• Comment number 4.

    Ah bless, been going to the wrong gigs 'ey? The mosh pit is part of the culture of New Model Army proudly established since 1980. The energy of the band fuels the energy of one of, if not the most, loyal followings in the land - and elsewhere in the world. Why do we go? Cos we love it. If it ain't your scene, then best to stick to reviewing the X Factor next time perhaps. If you took away the pit you'd lose the essence of the thing. The last time bouncers tried to deal with the pyramids, someone bust a leg cos he got pulled down. Why is everyone so concerned with health and safety at gigs nowadays, as Justin Sullivan himself said at a festival this summer when security looked set to try to move in and spoil everyone's fun again: 'Don't worry about them - they've all been on three week training courses in Cornwall to learn how to do it safely!' Live and let live ain't a bad motto to go by even in this age of reason.

  • Comment number 5.

    Have to disagree, the crowd were a very mixed bag, some under 18s there. Has the "journalist " ever been to an NMA gig before- Was the gig any good? We should be told.

  • Comment number 6.

    So in an article in a blog that bills itself "as a guide to MUSIC in Wales", there is not a single mention of the MUSIC.... at all?? Having been blown away by the band in Northampton on Friday night I find it difficult to imagine that the MUSIC just two days later was unworthy of comment. If you would really/unbelievably rather discuss dance etiquette then I will stay on topic by adding that at the gig on Friday night parents with their two young sons (both aged under ten I would say) were dancing to the MUSIC next to me about four rows from the front.... even closer to the front than me was a lady in her wheelchair. Not the "overly macho" threatening scene that you intimate at. A review of your review is 'must try harder'.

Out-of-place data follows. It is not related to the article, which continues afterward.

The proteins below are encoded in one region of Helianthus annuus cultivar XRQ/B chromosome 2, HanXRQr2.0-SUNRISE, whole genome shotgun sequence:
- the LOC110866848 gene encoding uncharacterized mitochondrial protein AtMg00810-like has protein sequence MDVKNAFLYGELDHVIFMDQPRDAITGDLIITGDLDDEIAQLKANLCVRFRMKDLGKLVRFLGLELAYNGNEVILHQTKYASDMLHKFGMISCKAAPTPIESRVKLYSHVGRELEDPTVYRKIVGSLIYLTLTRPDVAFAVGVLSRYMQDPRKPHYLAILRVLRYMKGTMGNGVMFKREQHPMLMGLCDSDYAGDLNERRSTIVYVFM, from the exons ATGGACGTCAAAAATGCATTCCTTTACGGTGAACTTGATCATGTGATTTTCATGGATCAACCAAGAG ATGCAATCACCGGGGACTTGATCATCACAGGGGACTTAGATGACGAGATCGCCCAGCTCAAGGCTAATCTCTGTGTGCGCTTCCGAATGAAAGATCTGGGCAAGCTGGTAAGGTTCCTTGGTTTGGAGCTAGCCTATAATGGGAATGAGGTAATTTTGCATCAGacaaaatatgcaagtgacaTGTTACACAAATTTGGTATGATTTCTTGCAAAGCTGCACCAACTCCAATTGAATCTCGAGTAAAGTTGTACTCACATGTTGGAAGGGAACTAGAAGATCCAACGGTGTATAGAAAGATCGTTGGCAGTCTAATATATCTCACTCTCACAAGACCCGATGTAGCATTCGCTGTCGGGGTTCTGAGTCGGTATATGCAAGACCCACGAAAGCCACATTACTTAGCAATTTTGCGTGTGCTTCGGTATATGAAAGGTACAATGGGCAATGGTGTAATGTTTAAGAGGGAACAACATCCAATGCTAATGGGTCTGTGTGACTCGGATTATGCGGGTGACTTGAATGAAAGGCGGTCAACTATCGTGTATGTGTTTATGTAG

• Comment number 7.

    Pazza & Josie - I got a completely different point from James' writing. It seems to me that he came to see NMA and was so impressed with our (the fans) ability to express energy without aggression which he is lacking in the current alternative scene, and that he wishes all rock fans would dance more like *us*. Look -- up at the top he says that people used to dance like that in the 80s, then right on the last line he says he wishes for a return to old-fashioned dancing. OK, he could have been clearer but I think that's what he's trying to say here. Unforgivable though not to mention the MUSIC!

  • Comment number 8.

    There are many things in life that are unforgivable.

    Not talking about New Model Army's music in a blog about Wales isn't one of them.

  • Comment number 9.

    Am I missing the point? A welsh Music blog, A gig in Wales, No mention of the music- What was the point

  • Comment number 10.

    Hi everyone
    I loved the gig - GalloiseBlonde is exactly right. I liked the involvement of the crowd in the gig, loved the interaction, the devotion and the etiquette. I didn't review the music as they're not Welsh (it is very rarely we review gigs by non-Welsh bands), and I occasionally talk about random themes and topics about music, which is why it is in the 'miscellany' section.

    josie_evans - I'm afraid you completely missed my point; the overly-macho dancing I refer to has become the norm at a lot of gigs I attend, not this one.

    Thanks for commenting, however.

 

BBC © 2014 The BBC is not responsible for the content of external sites. Read more.

This page is best viewed in an up-to-date web browser with style sheets (CSS) enabled. While you will be able to view the content of this page in your current browser, you will not be able to get the full visual experience. Please consider upgrading your browser software or enabling style sheets (CSS) if you are able to do so.